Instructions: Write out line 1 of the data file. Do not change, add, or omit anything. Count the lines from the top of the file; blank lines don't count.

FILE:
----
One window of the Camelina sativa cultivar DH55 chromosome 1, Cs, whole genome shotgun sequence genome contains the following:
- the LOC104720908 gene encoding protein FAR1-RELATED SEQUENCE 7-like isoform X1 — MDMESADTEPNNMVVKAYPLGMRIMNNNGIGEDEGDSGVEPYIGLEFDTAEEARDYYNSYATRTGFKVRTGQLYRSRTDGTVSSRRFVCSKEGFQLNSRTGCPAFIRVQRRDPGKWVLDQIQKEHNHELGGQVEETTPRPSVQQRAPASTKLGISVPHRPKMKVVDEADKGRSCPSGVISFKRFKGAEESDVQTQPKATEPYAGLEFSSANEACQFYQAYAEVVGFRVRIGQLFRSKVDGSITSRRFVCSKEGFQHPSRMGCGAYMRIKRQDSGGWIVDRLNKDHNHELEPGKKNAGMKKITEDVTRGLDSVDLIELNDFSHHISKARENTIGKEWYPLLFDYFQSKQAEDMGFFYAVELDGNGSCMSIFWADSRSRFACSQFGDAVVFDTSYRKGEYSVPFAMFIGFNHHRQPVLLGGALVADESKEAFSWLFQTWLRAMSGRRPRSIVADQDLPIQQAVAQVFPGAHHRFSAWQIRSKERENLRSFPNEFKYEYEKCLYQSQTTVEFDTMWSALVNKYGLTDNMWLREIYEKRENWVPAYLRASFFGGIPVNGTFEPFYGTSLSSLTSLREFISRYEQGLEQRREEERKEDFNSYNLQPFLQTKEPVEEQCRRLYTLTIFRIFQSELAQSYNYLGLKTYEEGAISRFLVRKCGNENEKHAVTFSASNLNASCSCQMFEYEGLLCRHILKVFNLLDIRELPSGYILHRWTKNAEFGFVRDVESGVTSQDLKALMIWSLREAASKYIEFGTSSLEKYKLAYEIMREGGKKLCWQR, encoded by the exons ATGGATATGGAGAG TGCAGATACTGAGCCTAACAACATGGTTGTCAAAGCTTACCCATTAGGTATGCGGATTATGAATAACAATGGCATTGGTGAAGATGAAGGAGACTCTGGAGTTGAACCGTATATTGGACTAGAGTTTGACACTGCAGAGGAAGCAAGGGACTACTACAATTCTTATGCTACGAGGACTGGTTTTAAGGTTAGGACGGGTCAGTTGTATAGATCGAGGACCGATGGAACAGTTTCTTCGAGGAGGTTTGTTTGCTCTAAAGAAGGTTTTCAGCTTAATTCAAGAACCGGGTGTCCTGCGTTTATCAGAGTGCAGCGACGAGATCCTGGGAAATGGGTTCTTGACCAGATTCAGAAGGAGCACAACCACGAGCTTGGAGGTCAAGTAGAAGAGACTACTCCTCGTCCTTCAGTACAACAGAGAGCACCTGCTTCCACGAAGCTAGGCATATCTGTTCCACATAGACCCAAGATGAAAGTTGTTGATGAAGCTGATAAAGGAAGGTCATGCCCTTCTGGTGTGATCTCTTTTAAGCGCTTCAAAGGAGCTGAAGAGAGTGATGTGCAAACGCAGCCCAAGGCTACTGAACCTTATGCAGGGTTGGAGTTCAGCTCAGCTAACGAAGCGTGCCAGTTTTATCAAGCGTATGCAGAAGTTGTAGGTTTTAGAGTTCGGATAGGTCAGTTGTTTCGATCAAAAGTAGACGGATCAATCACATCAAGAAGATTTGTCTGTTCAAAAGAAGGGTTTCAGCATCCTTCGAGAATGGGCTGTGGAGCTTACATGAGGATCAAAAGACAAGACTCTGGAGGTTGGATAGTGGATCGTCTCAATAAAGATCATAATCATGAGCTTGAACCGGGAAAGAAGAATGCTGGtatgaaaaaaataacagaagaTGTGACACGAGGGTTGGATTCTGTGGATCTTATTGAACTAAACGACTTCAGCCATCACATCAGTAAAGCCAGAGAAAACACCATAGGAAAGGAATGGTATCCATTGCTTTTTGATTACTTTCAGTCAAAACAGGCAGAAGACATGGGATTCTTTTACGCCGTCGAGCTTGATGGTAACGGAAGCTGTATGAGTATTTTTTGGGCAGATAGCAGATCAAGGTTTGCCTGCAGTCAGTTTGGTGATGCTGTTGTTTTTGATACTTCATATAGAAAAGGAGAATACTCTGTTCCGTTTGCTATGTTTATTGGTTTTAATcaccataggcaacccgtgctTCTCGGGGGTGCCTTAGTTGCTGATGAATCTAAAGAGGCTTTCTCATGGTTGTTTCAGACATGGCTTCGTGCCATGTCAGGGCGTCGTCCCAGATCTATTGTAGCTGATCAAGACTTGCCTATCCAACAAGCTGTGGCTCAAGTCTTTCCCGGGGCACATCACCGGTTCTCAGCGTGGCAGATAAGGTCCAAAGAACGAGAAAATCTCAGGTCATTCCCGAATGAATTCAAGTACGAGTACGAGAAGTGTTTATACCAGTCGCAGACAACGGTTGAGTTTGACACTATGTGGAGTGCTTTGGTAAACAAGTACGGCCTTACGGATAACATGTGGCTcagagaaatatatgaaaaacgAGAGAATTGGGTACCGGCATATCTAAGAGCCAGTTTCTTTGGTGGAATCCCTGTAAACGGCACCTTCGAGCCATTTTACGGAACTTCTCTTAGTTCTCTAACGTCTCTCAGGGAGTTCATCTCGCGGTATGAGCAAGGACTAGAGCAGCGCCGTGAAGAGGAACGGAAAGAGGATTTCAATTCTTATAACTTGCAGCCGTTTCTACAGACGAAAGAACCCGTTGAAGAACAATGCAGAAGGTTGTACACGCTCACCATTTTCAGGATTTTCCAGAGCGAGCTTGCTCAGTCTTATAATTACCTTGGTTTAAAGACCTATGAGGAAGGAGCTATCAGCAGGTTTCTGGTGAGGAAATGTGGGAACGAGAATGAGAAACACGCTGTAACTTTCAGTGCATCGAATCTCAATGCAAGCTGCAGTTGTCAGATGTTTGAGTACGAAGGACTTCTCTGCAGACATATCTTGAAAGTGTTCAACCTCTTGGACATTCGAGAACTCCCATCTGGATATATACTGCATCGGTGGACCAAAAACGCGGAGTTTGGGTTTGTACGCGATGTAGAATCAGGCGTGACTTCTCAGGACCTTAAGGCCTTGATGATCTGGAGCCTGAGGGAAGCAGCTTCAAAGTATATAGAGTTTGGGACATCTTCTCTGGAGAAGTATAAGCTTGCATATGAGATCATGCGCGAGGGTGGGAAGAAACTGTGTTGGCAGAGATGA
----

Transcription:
One window of the Camelina sativa cultivar DH55 chromosome 1, Cs, whole genome shotgun sequence genome contains the following: